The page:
Thanksgiving will be here in a mere two weeks. There’s something about the start of the holiday season that inspires me to get together with my kids to come up with fun and frugal ideas and activities to do together. This may not sound like much, but I assure you that I am not normally a crafty person, so this is big.
Last week we just finished our Thanksgiving unit study, and we had so much fun that I’ve decided to share with you some of our favorite activities and books. What better way to prepare for a holiday season that’s going to pop up before you know it, anyway?
Our Favorite Thanksgiving Books
Our Thanksgiving just wouldn’t be complete without this heartwarming tale illustrating that sometimes looks can be deceiving.
What Thanksgiving lesson would be complete without learning about Squanto?
This book is a wonderful read for anyone who wants to know more than the basics about the Thansgiving tradition.
This Level 3 reader is perfect for children who are just beginning to gain some independence in their reading.
This book is chock full of beautiful illustrations and has just the right amount of text for new readers.
Generally, I use chapter books for our family read-alouds; however, since I knew we were only spending two weeks on Thanksgiving I chose this instead. I’m so glad I did. This book brings characters that we all know from history books, like Captain Miles Standish, William Bradford, and Massasoit to life in a way that only a true living book can.
Fun and Frugal Thanksgiving Activities
Make clove apples and pomanders.
These are such a simple gift to make for others or are perfect to use as a seasonal air freshener. They’re as simple as 1-2-3!
- Purchase some apples, oranges, and whole cloves.
- Using a toothpick, make tiny holes in your apple or orange to insert the clove into. (You can just push the cloves in without making a hole first, but this may be hard on little fingers.) You can make a design with the cloves or simply place them all over the piece of fruit. Remember that the more cloves you add, the longer the fruit will stay fresh!
- Attach a string or ribbon to the top of the fruit, and hang it somewhere where everyone will enjoy the spicy fragrance!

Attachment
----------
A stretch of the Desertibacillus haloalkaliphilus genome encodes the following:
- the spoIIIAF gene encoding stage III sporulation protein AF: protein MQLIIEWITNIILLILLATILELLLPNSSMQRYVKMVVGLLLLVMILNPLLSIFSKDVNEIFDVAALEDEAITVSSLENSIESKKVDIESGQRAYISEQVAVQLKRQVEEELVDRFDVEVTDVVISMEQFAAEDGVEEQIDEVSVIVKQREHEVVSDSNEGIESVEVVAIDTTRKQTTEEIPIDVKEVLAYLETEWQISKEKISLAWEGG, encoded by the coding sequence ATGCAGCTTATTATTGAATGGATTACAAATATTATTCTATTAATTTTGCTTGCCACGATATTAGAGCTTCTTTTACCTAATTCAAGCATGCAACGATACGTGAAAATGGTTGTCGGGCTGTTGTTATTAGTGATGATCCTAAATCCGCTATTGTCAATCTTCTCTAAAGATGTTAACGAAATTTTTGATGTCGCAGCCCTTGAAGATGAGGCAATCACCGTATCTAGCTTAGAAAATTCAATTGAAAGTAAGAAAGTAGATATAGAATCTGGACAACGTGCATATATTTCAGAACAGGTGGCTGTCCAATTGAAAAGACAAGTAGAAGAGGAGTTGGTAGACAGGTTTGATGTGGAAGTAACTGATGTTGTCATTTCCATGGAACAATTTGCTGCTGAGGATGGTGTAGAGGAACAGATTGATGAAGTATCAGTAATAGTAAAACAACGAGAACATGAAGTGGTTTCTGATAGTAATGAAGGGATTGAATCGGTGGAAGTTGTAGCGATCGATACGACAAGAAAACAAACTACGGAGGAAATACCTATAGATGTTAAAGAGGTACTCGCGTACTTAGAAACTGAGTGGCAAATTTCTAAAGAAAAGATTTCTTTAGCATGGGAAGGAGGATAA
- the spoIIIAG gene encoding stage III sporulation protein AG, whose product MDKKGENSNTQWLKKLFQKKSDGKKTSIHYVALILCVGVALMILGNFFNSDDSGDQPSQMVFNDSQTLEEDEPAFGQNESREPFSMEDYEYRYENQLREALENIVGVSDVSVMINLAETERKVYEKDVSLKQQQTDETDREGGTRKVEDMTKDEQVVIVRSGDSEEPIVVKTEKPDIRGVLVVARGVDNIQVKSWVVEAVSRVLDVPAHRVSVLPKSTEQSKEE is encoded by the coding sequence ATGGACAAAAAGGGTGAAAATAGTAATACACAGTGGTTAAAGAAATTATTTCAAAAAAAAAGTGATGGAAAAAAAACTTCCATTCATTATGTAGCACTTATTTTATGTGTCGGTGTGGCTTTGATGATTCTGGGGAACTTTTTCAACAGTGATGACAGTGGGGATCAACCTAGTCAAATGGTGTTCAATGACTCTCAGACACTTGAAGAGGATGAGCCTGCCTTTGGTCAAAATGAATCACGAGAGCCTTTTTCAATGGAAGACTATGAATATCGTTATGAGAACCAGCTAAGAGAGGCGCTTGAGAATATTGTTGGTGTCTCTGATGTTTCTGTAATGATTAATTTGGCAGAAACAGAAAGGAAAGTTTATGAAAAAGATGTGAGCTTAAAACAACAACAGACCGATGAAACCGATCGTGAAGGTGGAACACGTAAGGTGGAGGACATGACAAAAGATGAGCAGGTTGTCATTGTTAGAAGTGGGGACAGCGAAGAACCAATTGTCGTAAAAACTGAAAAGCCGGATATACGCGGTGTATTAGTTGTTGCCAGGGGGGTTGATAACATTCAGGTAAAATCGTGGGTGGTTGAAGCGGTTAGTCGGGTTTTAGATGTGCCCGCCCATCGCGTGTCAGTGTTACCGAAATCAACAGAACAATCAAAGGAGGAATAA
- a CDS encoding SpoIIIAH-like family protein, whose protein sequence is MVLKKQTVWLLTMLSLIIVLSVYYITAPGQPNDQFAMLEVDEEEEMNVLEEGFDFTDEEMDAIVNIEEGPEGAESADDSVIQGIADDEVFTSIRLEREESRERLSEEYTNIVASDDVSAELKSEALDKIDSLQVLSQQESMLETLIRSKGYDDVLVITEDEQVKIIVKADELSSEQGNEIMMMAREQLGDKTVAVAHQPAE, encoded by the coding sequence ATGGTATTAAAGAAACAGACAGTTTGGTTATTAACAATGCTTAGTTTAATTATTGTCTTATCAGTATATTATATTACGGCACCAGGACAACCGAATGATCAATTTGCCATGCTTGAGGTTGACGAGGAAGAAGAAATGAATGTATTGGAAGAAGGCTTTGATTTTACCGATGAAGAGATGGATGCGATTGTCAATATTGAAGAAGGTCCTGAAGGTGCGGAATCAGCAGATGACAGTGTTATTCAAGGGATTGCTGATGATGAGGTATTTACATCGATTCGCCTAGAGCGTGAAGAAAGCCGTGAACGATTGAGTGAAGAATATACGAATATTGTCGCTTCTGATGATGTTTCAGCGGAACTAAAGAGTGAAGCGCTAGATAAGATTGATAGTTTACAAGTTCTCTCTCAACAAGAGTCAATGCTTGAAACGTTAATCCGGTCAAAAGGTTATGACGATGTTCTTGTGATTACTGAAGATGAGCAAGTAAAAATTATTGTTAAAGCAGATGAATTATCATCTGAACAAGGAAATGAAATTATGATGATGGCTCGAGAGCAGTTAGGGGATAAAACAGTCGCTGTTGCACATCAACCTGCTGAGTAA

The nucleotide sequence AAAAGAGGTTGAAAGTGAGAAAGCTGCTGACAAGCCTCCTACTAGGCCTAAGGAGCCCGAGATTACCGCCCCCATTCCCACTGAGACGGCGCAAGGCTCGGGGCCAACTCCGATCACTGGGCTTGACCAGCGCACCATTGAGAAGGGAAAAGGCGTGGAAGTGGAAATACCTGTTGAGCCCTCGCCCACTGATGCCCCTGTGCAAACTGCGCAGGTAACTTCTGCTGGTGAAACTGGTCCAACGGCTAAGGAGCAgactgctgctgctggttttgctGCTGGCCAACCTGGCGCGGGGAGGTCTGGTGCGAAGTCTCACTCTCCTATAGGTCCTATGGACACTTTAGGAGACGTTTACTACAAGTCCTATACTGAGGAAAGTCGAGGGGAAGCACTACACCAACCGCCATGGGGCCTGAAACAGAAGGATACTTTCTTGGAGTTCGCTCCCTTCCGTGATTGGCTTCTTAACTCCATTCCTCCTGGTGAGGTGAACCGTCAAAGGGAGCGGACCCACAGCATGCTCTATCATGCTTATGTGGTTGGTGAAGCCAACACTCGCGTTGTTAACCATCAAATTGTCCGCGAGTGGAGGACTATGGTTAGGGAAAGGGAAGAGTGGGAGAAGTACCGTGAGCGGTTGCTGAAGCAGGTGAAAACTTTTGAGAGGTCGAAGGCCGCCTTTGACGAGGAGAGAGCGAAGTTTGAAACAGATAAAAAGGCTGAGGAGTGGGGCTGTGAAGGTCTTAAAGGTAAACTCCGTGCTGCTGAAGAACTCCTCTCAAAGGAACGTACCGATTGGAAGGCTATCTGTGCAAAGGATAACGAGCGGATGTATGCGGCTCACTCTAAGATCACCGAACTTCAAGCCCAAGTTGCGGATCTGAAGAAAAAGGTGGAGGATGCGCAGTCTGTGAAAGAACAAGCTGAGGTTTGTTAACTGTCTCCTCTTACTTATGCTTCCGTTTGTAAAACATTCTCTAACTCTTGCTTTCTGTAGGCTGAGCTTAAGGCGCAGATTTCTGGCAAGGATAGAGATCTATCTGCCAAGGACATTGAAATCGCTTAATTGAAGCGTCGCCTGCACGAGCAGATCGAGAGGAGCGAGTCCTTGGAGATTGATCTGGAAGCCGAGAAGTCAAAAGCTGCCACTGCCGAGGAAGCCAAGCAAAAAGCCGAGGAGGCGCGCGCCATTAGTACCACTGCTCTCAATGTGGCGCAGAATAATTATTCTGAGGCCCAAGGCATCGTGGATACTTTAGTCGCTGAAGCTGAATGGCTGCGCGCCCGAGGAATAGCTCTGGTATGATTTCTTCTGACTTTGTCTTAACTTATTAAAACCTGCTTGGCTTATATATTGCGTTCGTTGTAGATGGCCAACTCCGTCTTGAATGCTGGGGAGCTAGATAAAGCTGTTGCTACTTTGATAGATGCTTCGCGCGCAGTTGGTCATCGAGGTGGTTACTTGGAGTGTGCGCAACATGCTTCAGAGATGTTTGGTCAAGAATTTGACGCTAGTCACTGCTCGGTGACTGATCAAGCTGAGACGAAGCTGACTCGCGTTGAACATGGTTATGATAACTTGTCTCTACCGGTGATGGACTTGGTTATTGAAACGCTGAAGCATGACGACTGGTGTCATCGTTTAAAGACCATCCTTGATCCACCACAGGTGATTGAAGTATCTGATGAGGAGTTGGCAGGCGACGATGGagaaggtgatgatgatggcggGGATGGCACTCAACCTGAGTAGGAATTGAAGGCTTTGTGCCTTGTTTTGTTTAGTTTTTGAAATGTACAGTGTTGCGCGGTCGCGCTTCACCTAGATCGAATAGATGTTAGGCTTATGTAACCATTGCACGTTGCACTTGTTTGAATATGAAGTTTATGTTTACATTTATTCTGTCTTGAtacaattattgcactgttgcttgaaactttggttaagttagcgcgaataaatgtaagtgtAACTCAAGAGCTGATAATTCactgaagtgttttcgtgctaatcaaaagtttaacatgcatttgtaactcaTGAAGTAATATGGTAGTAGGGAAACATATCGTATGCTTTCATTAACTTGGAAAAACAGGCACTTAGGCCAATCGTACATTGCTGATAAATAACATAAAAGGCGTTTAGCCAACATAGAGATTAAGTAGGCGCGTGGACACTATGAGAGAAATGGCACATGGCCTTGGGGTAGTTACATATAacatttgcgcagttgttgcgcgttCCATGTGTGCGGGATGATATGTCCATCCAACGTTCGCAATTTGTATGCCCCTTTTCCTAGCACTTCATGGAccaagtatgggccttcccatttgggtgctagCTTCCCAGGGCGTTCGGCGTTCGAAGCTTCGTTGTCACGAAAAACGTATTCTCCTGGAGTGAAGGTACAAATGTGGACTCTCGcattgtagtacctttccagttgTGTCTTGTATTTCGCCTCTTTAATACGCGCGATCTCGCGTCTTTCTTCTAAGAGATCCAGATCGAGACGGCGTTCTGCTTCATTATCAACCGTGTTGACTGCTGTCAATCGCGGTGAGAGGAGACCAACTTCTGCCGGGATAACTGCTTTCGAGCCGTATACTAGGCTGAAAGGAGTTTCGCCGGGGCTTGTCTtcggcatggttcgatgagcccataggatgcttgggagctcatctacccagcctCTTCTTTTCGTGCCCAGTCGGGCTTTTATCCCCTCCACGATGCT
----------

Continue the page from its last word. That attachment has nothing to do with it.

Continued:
Make name place cards for Thanksgiving dinner.
My kids loved making these last year, and they were a great way for them to practice their cursive. 🙂 Another simple, yet enjoyable craft!
- Buy some plain index cards or some card stock to cut into smaller pieces, some pretty gel pens, and some Thanksgiving stickers from the dollar store.
- Have your child write each person’s name in the center and decorate the border with the stickers. (Optional- write a favorite verse or a simple greeting on the other side of the card.)
Let your little ones make hand turkeys!
What Thanksgiving would be complete without some hand turkeys?
Paint or make a chalk pastel picture of the first Thanksgiving.
What kids don’t love to pull out the chalk pastels and paint?
Watch some Charlie Brown videos!
My kids absolutely loved watching the Charlie Brown Thanksgiving and Mayflower specials. Who would’ve thought that a cartoon that didn’t employ computer graphics would be able to hold a child’s attention? Go figure.
Paint some tulip fields.
One thing I learned this year is that the separatists didn’t go straight to America. First, they spent quite a bit of time in Holland. Going over this with my kids sparked a discussion of the iconic tulip fields of the Netherlands and prompted them to paint some of their own tulip fields.
Do some baking!
There are so many recipes out there for this holiday, and they’re all available at the click of a mouse. Try baking some pumpkin pie, apple pie, pumpkin bread, apple crisp, or any other Thanksgiving dessert you fancy! Kids love to help…and lick the bowl. 🙂
Make a Tree of Thanks.
This is another fun and frugal craft to do together.
- Get a roll of butcher paper at the dollar store.
- Roll out a large piece and paint a tree without leaves on it.
- Hang it on a door or the wall.
- Have your children trace their hands on autumn colored paper and cut them out.
- Ask them to write one thing they’re thankful for on each hand.
- Glue them to the branches of the tree as the “leaves.”